When Casshan is eventually brought to life, there is a bit of sci-fi hocus pocus, not that much different I suppose than the transmute achieved by G-Force on Battle Of The Planets, and then wah-lah Testuya is gone and Casshan is born. Unlike the costume transformation and the sell of that concept in Science Ninja Team Gatchaman it never quite works on an emotional level but Tatsunoko is indeed reaching for a depth and a humanity not often witnessed in animation in the early 1970s particularly for a kid's show.

Ultimately Tetsuya's best friend, a dog named Lucky, is also killed and a robot hunting dog is created called Friender. Friender is really quite something because not only is he a very powerful robot hunter he can also transform into a jet and other transporting mecha.



These outlandish leaps seem a little hard to swallow, but then as a kid I believed the Phoenix could alter itself molecularly into the fiery Phoenix and back. So is it really that hard to buy? Or am I just getting old? Casshan simply doesn't quite make the jumps in a credible fashion I'm afraid.

Casshan joins forces with another character also introduced in the first episode, a beautiful girl named Luna Kozuki. The fifteen year old girl was saved by Tetsuya's dog originally. Lucky was killed (clearly not so lucky) protecting her from the android army built by the lead villain and antagonist Buraiking Boss, a robot that came to life as a result of electricity in family Azuma's castle. From there Buraiking Boss began building his own army of machines.



Casshan has a decent sci-fi premise and a good cast of characters, but lacks some of the charms and basic logic of Science Ninja Team Gatchaman and definitely some of the warmth of Battle Of The Planets at least based on the premise and set up here.

Casshan is a newly built man or not exactly human and as a result it even feels a touch robotic at times. It's also not nearly as grounded in real world moments as Science Ninja Team Gatchaman and its American counterpart. The aforementioned group of youngsters from those series brought the space saga down to Earth and accessible. Casshan feels just a bit out there with its far out newly built man premise. I mean Steve Austin still felt real even after he became the Six Million Dollar Man.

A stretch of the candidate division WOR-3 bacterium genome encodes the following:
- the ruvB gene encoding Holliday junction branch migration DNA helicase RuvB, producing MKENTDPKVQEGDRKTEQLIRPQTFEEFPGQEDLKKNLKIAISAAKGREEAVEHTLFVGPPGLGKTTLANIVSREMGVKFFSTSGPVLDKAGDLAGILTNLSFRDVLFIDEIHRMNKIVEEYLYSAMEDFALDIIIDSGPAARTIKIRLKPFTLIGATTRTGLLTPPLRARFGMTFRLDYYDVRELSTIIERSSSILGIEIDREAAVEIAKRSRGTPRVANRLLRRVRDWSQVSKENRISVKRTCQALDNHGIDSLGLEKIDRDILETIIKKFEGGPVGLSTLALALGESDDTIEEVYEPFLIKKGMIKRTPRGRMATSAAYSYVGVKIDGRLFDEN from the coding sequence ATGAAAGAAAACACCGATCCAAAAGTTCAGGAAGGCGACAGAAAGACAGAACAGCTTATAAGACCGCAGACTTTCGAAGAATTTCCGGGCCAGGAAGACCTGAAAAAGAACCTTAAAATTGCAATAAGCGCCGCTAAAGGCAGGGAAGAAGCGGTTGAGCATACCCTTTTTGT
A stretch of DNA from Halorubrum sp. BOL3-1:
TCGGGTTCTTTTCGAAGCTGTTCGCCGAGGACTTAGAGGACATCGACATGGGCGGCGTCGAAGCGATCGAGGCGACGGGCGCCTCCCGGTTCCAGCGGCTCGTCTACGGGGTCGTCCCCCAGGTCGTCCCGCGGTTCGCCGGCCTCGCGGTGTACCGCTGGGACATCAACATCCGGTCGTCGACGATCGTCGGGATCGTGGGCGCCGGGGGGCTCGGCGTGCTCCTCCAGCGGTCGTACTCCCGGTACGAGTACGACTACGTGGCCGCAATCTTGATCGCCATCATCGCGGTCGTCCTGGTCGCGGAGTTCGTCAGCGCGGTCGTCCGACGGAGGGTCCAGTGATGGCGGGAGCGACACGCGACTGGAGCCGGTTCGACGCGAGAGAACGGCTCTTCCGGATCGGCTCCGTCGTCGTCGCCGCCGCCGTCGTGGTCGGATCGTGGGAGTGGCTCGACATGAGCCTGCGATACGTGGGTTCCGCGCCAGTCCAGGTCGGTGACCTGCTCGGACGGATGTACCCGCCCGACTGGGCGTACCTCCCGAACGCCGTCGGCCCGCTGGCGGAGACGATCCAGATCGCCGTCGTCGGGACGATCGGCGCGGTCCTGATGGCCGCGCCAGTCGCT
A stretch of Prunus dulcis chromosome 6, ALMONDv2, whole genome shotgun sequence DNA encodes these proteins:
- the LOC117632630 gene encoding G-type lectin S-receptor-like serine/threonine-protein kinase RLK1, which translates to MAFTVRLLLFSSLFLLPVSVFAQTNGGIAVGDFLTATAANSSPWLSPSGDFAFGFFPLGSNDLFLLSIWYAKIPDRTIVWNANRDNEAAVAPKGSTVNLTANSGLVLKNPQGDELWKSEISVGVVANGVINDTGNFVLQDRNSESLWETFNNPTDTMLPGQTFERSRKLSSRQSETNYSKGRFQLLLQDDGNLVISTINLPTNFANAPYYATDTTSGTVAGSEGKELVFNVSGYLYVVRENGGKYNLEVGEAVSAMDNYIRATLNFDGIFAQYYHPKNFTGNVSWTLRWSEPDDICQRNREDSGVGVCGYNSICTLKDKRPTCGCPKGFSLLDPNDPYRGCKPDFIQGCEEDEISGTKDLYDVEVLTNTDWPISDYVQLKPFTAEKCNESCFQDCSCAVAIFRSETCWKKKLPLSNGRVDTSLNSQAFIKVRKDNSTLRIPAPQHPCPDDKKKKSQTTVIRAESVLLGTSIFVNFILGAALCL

Well, Casshan was a kid's show and perhaps a considerable amount of rope should be given and it's early, but the series has just thirty-five episodes to completely explore the character and concepts. In the end, will it succeed in delivering a classic series like Tatsunoko's Science Ninja Team Gatchaman that still stands the test of time? Will it build on its mythology in a credible fashion? This is all to be determined. The opening entry does end on a cliffhanger as Casshan's parents are abducted by the androids and heads to the rescue. Stay tuned true believers to find out.

Actually, really not so lucky.

2 comments:

El Vox said...

Never saw the series, I have the OVA, I guess, which is probably a couple of them smashed together to make a movie. I just taped mine off the SF channel. I thought it was okay or really above average. I do think like you said, you just have to go with certain concepts, perhaps because it's an early anime it's a bit naive or not as fleshed out with some of the story, but then when compared to American super heroes it's about the same. They are given an origin and just go on from there--good vs. evil prevails. Also as you said I think it's made for a younger audience. All in all though it's worthwhile, if you enjoy earlier anime.

Sci-Fi Fanatic said...

I agree with your assessments there El Vox.

The OVA is an update and perhaps the storylines were reused for the new animation.

But I agree there is a naïve streak here but clearly the intention is for the kiddies. Cheers.